Monday digest

Posted 3 June 2024

Markets Consolidate

Global stocks were slightly down last week, but with no obvious trigger. It felt like consolidation through month-end rebalancing, after many stock markets hit all-time highs in May. In that respect, the week’s action was reassuring: previous returns solidified, and stock valuations looking less stretched than they did earlier in the year. That bodes well.

Donald Trump’s “hush money” conviction was of course the biggest news story, but it had little impact on markets. It is hard to say whether it will impact his chances of winning the presidency again, but this difficulty is one of the reasons markets are more focused on other factors. The all-important US consumer is becoming less confident, but a lot of that seems to be down to political allegiance (‘my preferred candidate is/isn’t in office so the economy must be good/bad’ – as we discussed last week) so it might only have a gentle impact on growth and inflation.

The Federal Reserve’s actions are much more important for markets. Interest rate expectations have stabilised after shifting dramatically earlier in the year. Markets expect the Fed to cut just once, by 25 basis points, by the end of the year, but have accepted that as a fair level for a gently slowing but fundamentally strong economy. That strength means upwards creeping corporate profits, which are pushing up markets without overheating them. Interestingly, Europe is gently accelerating, with above forecast inflation, but this is not expected to deter the ECB’s June rate cut.

Markets seem tuned into the growth benefits that come with inflation rather than just worrying about rates. Companies that disappoint are being punished – like Salesforce shares last week – while only those with provable growth potential are being rewarded with high valuations. That is good news, considering that stretched valuations were one of the biggest concerns earlier in the year. Even if this week seemed dreary, the message is positive: returns are based on fundamentals, and the fundamentals are improving.

ESG out of fashion?

ESG investing was once the financial sector’s biggest growth area, but underperformance and political backlash have weighed heavily in recent years. ESG funds have reportedly seen $38.5bn of net outflows this year, while non-ESG funds have seen $216bn in net inflows.

The controversy around ESG was also on display during the shareholder drama at ExxonMobil. Exxon took the extreme decision to sue certain activist shareholders for repeatedly bringing a resolution to reduce the company’s emissions. The board’s actions garnered the activist investors sympathy with some of Exxon’s larger institutional investors, many of whom are angry about the apparent assault on shareholder rights. This shows the changing for the worse attitude towards ESG from corporates.

In the UK and Europe, controversy around ESG investing is mainly about ‘greenwashing’ – where ESG credentials are misrepresented – and the opacity of ESG investments. New regulations have been brought in to tackle these issues, by giving stricter rules on investments using labels like “sustainable”. We have argued in our ESG Honestly blog that these should improve transparency and make things clearer for end-investors and providers alike.

There is a long way to go, though. Aggregate ESG ratings, for example, are typically very opaque and present a network of complicated issues and judgement calls as a single number. Those ratings get used in building ESG investment products, but it is usually extremely hard to work out whether the ratings system reflects matches up to your own principles. That is a problem, because without knowing why certain companies are judged as ‘better’ on ESG metrics, we cannot know whether we agree with that company’s inclusion or exclusion from our investments.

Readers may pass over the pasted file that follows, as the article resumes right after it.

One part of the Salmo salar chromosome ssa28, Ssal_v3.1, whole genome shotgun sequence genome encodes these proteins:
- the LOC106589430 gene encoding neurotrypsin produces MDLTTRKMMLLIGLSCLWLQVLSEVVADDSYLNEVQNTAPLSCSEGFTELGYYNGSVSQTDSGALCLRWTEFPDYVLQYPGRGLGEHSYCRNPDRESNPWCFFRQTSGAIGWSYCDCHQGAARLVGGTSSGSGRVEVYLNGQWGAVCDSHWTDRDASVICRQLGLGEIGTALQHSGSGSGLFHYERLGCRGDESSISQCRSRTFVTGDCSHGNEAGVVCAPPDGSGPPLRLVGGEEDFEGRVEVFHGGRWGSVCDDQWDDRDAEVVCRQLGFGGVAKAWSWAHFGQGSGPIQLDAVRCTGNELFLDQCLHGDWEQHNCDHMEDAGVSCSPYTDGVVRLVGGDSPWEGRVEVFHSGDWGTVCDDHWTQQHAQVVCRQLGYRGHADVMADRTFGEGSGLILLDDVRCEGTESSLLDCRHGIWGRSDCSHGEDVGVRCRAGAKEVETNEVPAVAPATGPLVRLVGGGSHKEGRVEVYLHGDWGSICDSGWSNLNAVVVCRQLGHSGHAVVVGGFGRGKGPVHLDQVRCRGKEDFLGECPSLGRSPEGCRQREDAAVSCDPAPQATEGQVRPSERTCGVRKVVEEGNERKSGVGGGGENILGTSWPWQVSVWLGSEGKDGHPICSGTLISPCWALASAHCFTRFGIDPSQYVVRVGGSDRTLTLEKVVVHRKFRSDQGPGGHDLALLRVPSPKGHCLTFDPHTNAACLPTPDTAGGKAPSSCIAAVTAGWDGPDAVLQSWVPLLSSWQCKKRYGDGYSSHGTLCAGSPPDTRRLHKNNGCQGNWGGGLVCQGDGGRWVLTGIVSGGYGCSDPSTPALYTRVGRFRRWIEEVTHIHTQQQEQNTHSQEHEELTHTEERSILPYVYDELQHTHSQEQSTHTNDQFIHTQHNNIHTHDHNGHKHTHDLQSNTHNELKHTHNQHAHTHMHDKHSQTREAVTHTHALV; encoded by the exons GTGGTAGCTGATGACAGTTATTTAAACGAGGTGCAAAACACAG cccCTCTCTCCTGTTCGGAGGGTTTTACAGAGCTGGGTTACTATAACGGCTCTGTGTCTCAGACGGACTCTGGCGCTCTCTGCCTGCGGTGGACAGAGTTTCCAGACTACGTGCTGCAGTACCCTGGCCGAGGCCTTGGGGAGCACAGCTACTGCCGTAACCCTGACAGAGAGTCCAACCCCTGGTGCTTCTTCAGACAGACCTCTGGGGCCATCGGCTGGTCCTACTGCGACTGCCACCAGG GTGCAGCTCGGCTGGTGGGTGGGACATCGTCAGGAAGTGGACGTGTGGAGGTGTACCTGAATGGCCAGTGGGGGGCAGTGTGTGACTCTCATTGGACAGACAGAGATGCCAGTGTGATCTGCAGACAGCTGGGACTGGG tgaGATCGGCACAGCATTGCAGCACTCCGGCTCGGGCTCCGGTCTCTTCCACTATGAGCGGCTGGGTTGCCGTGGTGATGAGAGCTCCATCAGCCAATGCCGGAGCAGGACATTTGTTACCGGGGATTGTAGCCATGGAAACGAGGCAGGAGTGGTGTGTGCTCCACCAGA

New regulations are a sign that ESG investment is still hugely important, even if the sector has fallen on hard times. The demand is still there, investors are just worried they might not get what they want. Hopefully the new rules and shifting attitudes will soothe these fears.

Will Yen weakness last?

The yen has lost nearly 10% of its value against the dollar since the start of this year, making it the weakest major currency in 2024. But it would be wrong to view this as markets turning sour on Japan. Its stock market has gained nearly 16% year-to-date at the time of writing. This rally has stalled since March, but market positivity about Japan is underlined by meaningful reforms to corporate structures, which have helped firms’ profitability.

Currency weakness is instead down to interest rate differentials, with Japanese rates at 0.1% compared to 5.5% in the US. That makes the ‘carry trade’ (borrowing where rates are low and keeping the money where rates are high) more attractive, sending money from yen to dollars.

That will change, though. The Bank of Japan has raised rates already and officials have hinted it could again, pushing 10-year Japanese government bond yields above 1% for the first time in more than 13 years. Meanwhile, the expectation is that the Federal Reserve will cut rates this year, even if the timeline has been repeatedly delayed. That inevitably means a pull back in the US-Japan rate differential. On the other hand, the BoJ has made clear it cares only about inflation and not the dollar-yen rate. It tends to step in only when sharp devaluations threaten price stability, and is otherwise nonchalant about a weak yen. We therefore expect no big swing up – even if further falls are unlikely. This matters because Japanese stocks have been some of the best performers in 2024, but the yen’s fall has taken the shine off those stellar returns. Going forward, currency issues should be less of a barrier, allowing international investors to take advantage of Japan’s positivity.

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